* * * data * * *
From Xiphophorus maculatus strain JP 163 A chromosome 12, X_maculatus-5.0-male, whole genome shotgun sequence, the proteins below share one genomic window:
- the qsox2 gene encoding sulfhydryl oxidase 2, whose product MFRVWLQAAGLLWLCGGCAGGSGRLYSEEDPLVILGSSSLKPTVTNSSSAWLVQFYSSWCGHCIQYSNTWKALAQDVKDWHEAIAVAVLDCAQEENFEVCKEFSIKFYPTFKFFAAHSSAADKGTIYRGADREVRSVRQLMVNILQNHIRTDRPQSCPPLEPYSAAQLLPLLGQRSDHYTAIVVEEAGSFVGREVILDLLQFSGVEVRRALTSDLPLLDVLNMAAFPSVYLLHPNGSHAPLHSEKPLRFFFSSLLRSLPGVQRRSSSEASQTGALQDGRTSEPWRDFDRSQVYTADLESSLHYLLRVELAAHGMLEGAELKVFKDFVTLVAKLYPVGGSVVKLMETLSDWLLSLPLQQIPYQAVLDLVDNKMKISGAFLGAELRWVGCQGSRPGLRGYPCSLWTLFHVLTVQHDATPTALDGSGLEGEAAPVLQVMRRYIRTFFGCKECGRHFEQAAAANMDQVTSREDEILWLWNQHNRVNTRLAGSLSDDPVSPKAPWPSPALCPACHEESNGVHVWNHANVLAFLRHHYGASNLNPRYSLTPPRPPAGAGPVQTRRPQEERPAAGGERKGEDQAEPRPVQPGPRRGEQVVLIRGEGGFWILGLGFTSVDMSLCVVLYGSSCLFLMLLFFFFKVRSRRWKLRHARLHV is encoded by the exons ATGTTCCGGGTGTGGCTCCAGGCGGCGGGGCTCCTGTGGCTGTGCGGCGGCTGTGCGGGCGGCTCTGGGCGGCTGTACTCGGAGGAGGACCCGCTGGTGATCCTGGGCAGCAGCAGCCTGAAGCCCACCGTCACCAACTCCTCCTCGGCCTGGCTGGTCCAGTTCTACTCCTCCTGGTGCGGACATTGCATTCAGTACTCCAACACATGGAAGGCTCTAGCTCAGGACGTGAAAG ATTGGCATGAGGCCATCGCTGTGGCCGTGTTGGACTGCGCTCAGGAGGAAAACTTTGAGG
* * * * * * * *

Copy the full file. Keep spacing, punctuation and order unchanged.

From Xiphophorus maculatus strain JP 163 A chromosome 12, X_maculatus-5.0-male, whole genome shotgun sequence, the proteins below share one genomic window:
- the qsox2 gene encoding sulfhydryl oxidase 2, whose product MFRVWLQAAGLLWLCGGCAGGSGRLYSEEDPLVILGSSSLKPTVTNSSSAWLVQFYSSWCGHCIQYSNTWKALAQDVKDWHEAIAVAVLDCAQEENFEVCKEFSIKFYPTFKFFAAHSSAADKGTIYRGADREVRSVRQLMVNILQNHIRTDRPQSCPPLEPYSAAQLLPLLGQRSDHYTAIVVEEAGSFVGREVILDLLQFSGVEVRRALTSDLPLLDVLNMAAFPSVYLLHPNGSHAPLHSEKPLRFFFSSLLRSLPGVQRRSSSEASQTGALQDGRTSEPWRDFDRSQVYTADLESSLHYLLRVELAAHGMLEGAELKVFKDFVTLVAKLYPVGGSVVKLMETLSDWLLSLPLQQIPYQAVLDLVDNKMKISGAFLGAELRWVGCQGSRPGLRGYPCSLWTLFHVLTVQHDATPTALDGSGLEGEAAPVLQVMRRYIRTFFGCKECGRHFEQAAAANMDQVTSREDEILWLWNQHNRVNTRLAGSLSDDPVSPKAPWPSPALCPACHEESNGVHVWNHANVLAFLRHHYGASNLNPRYSLTPPRPPAGAGPVQTRRPQEERPAAGGERKGEDQAEPRPVQPGPRRGEQVVLIRGEGGFWILGLGFTSVDMSLCVVLYGSSCLFLMLLFFFFKVRSRRWKLRHARLHV is encoded by the exons ATGTTCCGGGTGTGGCTCCAGGCGGCGGGGCTCCTGTGGCTGTGCGGCGGCTGTGCGGGCGGCTCTGGGCGGCTGTACTCGGAGGAGGACCCGCTGGTGATCCTGGGCAGCAGCAGCCTGAAGCCCACCGTCACCAACTCCTCCTCGGCCTGGCTGGTCCAGTTCTACTCCTCCTGGTGCGGACATTGCATTCAGTACTCCAACACATGGAAGGCTCTAGCTCAGGACGTGAAAG ATTGGCATGAGGCCATCGCTGTGGCCGTGTTGGACTGCGCTCAGGAGGAAAACTTTGAGG